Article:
Defendant contends also that the trial judge's statements to the jury during deliberation, and especially his inquiry as to the jury's numerical division, were coercive and violative of the right to trial by jury guaranteed by Article I, § 24 of the North Carolina Constitution. We agree.
In State v. Yarborough, 64 N.C.App. 500, 307 S.E.2d 794 (1983), this Court set out the standard for review in cases where the trial judge has inquired into a jury's numerical division. In that case, we declined to adopt a per se rule allowing a new trial each time such an inquiry is made, but observed that such an inquiry can, in certain circumstances, be useful. Yarborough, 64 N.C.App. at 502, 307 S.E.2d at 795. To determine if it has caused undue pressure on the jury, however, we must "examine the trial judge's inquiry in context of the totality of the circumstances." Id.
*442 In the case at bar, the jury had deliberated the afternoon of 19 October and the morning of 20 October without reaching a verdict. At 12:20 p.m. on 20 October, the jury returned to the courtroom, and a dialogue ensued between the foreman and judge. The judge said to the foreman, "Well, I haven't heard a knock on the door." The foreman replied, "That's right." The judge then said, "What about it, Mr. Foreman?" The foreman replied, "Your Honor, we're trying to be fair. All that's involved, it's a very unique problem."
The judge then asked the foreman to give him the division of the jury, without any indication which way the vote was going. The foreman reported votes on the two charges of 9-3, 8-4, and 10-2, 5-7. The foreman stated that the jury was "at a stand still," and that he felt that the jury "would have a hard time being unanimous under the circumstances." The trial court stated:I don't want to lean on you too heavy. I don't want to make you do anything that would go against any of your consciences but if you think you can reach a verdict, we will let you try but if you don't think you can that's another problem. You've been out there now since yesterday about 2:30 until 5 yesterday and you've been out this morning from 9:30 to 12:30. Has there been any change in the vote in the last hour? Foreman: Yes, your Honor. The Court: Maybe you're making a little progress. Do you want to come back at 2 o'clock and try awhile longer? What do you all say? Let's make one more effort after 2 o'clock and if you feel like you can't reach unanimous verdicts in either one or both of these cases, then let us know, okay? We will take a recess now until 2 o'clock. Don't talk about the case during the recess and come back at 2 and we will go on a little further. Okay?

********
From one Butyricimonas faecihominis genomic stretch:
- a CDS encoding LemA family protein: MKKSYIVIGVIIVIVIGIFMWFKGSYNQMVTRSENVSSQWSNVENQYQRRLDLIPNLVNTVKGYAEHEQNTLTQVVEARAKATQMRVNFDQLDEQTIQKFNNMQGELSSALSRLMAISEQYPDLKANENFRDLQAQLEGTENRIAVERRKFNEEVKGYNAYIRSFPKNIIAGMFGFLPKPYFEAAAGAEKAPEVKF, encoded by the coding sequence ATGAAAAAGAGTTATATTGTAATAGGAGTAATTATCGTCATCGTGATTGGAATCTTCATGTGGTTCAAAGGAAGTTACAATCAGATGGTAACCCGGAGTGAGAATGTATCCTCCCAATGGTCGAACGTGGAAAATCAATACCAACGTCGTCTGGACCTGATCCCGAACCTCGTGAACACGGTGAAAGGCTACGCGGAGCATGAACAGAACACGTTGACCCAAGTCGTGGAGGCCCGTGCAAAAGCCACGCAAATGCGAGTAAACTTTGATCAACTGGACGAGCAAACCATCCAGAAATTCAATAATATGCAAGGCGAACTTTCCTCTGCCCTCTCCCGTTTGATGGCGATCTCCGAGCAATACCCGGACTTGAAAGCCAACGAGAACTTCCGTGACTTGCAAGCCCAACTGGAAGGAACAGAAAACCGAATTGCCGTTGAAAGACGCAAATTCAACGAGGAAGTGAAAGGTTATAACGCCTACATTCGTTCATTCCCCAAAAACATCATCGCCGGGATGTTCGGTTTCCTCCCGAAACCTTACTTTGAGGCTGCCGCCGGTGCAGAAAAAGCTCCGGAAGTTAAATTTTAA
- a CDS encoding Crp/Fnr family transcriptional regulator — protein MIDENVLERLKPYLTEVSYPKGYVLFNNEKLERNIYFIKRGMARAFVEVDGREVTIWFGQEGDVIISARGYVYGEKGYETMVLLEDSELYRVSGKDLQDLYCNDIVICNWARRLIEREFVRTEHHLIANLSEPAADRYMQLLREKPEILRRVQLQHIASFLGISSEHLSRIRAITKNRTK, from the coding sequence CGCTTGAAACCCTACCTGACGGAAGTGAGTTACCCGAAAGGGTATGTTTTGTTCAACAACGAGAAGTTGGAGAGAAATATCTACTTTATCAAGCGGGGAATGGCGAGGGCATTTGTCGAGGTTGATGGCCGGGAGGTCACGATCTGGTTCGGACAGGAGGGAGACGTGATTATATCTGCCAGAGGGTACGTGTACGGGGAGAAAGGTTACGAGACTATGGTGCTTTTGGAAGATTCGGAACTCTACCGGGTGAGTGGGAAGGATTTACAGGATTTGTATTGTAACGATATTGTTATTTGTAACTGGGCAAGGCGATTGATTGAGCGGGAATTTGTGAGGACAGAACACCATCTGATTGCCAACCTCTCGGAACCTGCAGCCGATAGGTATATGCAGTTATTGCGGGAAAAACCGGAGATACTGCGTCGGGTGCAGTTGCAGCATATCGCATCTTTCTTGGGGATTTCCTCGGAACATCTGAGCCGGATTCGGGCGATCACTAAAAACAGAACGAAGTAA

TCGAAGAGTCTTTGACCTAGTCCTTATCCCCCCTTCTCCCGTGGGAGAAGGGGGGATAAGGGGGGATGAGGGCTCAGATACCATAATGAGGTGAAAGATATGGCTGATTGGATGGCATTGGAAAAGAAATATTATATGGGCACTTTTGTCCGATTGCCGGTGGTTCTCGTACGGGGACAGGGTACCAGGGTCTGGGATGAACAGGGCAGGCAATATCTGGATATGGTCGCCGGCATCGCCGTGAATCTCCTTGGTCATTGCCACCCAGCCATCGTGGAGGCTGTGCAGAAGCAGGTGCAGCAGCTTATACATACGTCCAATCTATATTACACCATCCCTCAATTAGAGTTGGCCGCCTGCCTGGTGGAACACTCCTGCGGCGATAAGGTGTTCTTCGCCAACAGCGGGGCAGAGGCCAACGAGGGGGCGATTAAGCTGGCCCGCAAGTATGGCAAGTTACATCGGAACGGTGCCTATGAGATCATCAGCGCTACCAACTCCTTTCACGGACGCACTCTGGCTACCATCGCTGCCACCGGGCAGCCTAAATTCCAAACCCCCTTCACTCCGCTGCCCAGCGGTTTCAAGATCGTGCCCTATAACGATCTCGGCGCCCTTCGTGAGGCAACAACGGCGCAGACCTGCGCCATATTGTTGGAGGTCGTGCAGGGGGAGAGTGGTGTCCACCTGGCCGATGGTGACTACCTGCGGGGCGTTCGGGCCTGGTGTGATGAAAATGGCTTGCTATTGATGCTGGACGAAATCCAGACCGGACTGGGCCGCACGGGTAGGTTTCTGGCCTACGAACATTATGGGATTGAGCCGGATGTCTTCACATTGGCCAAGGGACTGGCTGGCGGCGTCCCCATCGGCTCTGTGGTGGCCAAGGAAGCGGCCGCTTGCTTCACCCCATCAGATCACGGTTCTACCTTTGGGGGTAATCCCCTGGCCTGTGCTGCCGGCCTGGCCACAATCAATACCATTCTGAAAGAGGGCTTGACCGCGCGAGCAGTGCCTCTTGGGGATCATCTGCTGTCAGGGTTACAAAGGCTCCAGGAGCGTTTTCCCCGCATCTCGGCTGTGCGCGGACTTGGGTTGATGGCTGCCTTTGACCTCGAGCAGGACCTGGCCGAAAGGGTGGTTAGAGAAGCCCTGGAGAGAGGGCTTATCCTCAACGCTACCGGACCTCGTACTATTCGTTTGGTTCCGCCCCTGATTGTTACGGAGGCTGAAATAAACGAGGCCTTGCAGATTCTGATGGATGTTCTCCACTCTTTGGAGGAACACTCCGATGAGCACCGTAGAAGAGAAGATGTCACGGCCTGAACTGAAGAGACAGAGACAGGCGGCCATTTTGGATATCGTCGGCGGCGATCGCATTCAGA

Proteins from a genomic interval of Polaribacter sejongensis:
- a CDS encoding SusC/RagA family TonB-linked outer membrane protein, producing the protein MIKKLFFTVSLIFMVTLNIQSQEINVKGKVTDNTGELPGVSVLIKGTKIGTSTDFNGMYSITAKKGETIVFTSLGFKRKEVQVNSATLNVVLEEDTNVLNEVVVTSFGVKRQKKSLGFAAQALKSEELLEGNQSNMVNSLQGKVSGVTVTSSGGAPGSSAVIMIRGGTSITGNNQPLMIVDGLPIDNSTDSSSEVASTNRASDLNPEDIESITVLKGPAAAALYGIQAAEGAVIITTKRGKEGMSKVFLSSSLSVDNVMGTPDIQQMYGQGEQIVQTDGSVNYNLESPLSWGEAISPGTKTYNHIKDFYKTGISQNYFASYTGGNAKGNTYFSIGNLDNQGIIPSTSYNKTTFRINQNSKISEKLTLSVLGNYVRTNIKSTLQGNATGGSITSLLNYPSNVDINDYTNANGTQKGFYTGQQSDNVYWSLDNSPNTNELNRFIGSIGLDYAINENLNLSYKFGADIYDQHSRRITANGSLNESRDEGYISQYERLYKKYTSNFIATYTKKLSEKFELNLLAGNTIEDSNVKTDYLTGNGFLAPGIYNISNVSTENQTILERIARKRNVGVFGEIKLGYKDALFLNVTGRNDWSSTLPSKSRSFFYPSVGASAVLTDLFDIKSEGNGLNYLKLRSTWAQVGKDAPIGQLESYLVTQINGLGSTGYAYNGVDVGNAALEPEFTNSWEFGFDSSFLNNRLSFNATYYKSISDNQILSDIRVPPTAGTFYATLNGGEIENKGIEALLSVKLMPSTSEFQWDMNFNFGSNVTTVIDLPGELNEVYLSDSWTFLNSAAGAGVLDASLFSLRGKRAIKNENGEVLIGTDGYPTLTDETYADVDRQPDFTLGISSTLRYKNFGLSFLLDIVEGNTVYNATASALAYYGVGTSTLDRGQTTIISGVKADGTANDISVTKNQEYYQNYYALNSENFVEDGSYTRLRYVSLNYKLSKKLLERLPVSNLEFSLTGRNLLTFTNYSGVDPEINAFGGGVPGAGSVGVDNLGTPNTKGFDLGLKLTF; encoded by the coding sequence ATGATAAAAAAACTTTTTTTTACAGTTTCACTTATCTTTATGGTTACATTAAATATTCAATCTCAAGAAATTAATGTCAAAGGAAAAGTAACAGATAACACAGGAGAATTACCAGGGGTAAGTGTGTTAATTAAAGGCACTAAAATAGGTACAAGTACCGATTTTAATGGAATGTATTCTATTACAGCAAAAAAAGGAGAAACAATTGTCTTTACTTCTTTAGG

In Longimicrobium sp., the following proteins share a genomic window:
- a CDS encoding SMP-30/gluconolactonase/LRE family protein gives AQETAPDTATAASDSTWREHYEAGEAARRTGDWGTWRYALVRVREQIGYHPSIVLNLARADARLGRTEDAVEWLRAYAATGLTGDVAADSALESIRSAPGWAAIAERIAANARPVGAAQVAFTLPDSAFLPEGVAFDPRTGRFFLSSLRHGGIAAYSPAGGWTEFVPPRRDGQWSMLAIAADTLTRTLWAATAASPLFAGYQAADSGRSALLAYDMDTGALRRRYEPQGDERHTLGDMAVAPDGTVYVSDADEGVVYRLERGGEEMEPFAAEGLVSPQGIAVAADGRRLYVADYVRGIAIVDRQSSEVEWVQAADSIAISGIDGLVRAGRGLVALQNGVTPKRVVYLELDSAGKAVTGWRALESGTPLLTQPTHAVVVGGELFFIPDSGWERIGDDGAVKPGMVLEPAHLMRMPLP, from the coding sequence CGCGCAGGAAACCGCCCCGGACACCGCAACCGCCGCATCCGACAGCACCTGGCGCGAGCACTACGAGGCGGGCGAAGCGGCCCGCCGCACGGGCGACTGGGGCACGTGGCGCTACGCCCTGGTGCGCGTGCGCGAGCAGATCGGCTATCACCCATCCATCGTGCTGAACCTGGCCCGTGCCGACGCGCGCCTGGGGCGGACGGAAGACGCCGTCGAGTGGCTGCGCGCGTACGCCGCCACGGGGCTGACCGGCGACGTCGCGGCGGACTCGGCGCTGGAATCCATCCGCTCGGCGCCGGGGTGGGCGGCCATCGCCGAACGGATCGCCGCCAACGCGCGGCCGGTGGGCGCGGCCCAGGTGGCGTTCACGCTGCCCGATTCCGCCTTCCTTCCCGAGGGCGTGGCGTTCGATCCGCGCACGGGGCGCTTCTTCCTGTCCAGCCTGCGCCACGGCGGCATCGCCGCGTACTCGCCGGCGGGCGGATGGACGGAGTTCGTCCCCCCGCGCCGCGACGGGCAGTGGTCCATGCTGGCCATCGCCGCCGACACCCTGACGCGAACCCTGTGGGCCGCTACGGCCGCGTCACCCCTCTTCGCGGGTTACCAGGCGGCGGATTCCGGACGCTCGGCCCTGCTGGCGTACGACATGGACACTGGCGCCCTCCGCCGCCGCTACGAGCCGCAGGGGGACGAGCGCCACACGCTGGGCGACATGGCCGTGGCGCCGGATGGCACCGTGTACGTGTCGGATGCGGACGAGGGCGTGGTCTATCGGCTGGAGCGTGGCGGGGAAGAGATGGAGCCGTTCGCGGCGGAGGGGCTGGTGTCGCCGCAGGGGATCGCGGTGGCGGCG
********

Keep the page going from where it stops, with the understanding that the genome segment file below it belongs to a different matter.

Thus, although the numerical split was fairly wide, and the foreman stated that the jury would have a hard time being unanimous, the court still desired that the jury should keep trying to reach unanimous verdicts. At this point in the deliberations, the judge could have, and perhaps should have, declared a mistrial. Admittedly, whether to go on was a matter within his discretion. In the circumstances of this case, however, if no mistrial was declared, the better practice would have been to stress more clearly that each juror must decide for himself and not surrender his convictions for the mere purpose of returning a verdict. Indeed, the best practice would have been simply to repeat in toto the instructions of G.S. 15A-1235(b). The judge's failure to do this, the fact that the verdicts were eventually reached only twenty-four minutes after the jury returned to deliberate (while the jury had deliberated up to that point for five hours), and the fact that the split verdict returned was inconsistent with the facts of the case, suggest that the judge's remarks did influence certain members of the jury to agree, against their consciences, to unanimous verdicts. In the context of the totality of the circumstances, we find that the trial judge's remarks so influenced the jury that a new trial is in order.
WELLS and HILL, JJ., concur.